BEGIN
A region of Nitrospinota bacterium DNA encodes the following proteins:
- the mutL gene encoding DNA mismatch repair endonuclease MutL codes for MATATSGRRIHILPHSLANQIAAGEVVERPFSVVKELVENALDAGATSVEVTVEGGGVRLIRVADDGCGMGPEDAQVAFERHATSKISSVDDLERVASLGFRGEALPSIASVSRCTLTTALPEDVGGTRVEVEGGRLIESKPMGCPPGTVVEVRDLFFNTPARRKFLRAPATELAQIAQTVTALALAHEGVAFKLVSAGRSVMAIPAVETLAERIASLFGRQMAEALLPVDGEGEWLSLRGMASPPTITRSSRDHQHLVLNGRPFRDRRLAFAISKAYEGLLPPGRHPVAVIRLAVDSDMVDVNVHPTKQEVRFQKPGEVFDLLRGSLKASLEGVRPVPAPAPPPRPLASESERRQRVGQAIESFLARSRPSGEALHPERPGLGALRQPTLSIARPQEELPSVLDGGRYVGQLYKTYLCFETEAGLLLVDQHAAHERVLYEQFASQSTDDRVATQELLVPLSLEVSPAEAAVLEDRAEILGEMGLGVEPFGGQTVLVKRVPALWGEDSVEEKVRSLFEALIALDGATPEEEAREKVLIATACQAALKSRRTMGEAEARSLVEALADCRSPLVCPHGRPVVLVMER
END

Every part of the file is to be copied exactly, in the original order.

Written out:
A region of Nitrospinota bacterium DNA encodes the following proteins:
- the mutL gene encoding DNA mismatch repair endonuclease MutL codes for MATATSGRRIHILPHSLANQIAAGEVVERPFSVVKELVENALDAGATSVEVTVEGGGVRLIRVADDGCGMGPEDAQVAFERHATSKISSVDDLERVASLGFRGEALPSIASVSRCTLTTALPEDVGGTRVEVEGGRLIESKPMGCPPGTVVEVRDLFFNTPARRKFLRAPATELAQIAQTVTALALAHEGVAFKLVSAGRSVMAIPAVETLAERIASLFGRQMAEALLPVDGEGEWLSLRGMASPPTITRSSRDHQHLVLNGRPFRDRRLAFAISKAYEGLLPPGRHPVAVIRLAVDSDMVDVNVHPTKQEVRFQKPGEVFDLLRGSLKASLEGVRPVPAPAPPPRPLASESERRQRVGQAIESFLARSRPSGEALHPERPGLGALRQPTLSIARPQEELPSVLDGGRYVGQLYKTYLCFETEAGLLLVDQHAAHERVLYEQFASQSTDDRVATQELLVPLSLEVSPAEAAVLEDRAEILGEMGLGVEPFGGQTVLVKRVPALWGEDSVEEKVRSLFEALIALDGATPEEEAREKVLIATACQAALKSRRTMGEAEARSLVEALADCRSPLVCPHGRPVVLVMER